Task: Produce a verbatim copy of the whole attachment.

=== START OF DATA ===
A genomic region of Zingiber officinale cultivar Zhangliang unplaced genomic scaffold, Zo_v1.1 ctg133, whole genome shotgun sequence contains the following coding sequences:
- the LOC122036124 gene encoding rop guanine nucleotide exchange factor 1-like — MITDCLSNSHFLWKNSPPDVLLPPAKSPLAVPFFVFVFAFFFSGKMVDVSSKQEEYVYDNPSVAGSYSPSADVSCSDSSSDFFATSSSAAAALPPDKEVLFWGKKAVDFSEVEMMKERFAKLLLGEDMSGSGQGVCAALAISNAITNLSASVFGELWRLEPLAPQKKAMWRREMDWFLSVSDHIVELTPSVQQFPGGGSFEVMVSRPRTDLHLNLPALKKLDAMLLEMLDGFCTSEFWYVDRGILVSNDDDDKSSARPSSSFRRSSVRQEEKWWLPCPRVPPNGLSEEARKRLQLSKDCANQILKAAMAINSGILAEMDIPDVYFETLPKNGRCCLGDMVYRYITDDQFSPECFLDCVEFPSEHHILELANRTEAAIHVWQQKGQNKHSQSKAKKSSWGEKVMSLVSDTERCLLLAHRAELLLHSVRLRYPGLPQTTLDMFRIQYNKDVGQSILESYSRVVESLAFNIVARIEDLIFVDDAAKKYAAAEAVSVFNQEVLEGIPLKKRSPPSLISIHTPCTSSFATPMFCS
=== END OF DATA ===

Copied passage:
A genomic region of Zingiber officinale cultivar Zhangliang unplaced genomic scaffold, Zo_v1.1 ctg133, whole genome shotgun sequence contains the following coding sequences:
- the LOC122036124 gene encoding rop guanine nucleotide exchange factor 1-like — MITDCLSNSHFLWKNSPPDVLLPPAKSPLAVPFFVFVFAFFFSGKMVDVSSKQEEYVYDNPSVAGSYSPSADVSCSDSSSDFFATSSSAAAALPPDKEVLFWGKKAVDFSEVEMMKERFAKLLLGEDMSGSGQGVCAALAISNAITNLSASVFGELWRLEPLAPQKKAMWRREMDWFLSVSDHIVELTPSVQQFPGGGSFEVMVSRPRTDLHLNLPALKKLDAMLLEMLDGFCTSEFWYVDRGILVSNDDDDKSSARPSSSFRRSSVRQEEKWWLPCPRVPPNGLSEEARKRLQLSKDCANQILKAAMAINSGILAEMDIPDVYFETLPKNGRCCLGDMVYRYITDDQFSPECFLDCVEFPSEHHILELANRTEAAIHVWQQKGQNKHSQSKAKKSSWGEKVMSLVSDTERCLLLAHRAELLLHSVRLRYPGLPQTTLDMFRIQYNKDVGQSILESYSRVVESLAFNIVARIEDLIFVDDAAKKYAAAEAVSVFNQEVLEGIPLKKRSPPSLISIHTPCTSSFATPMFCS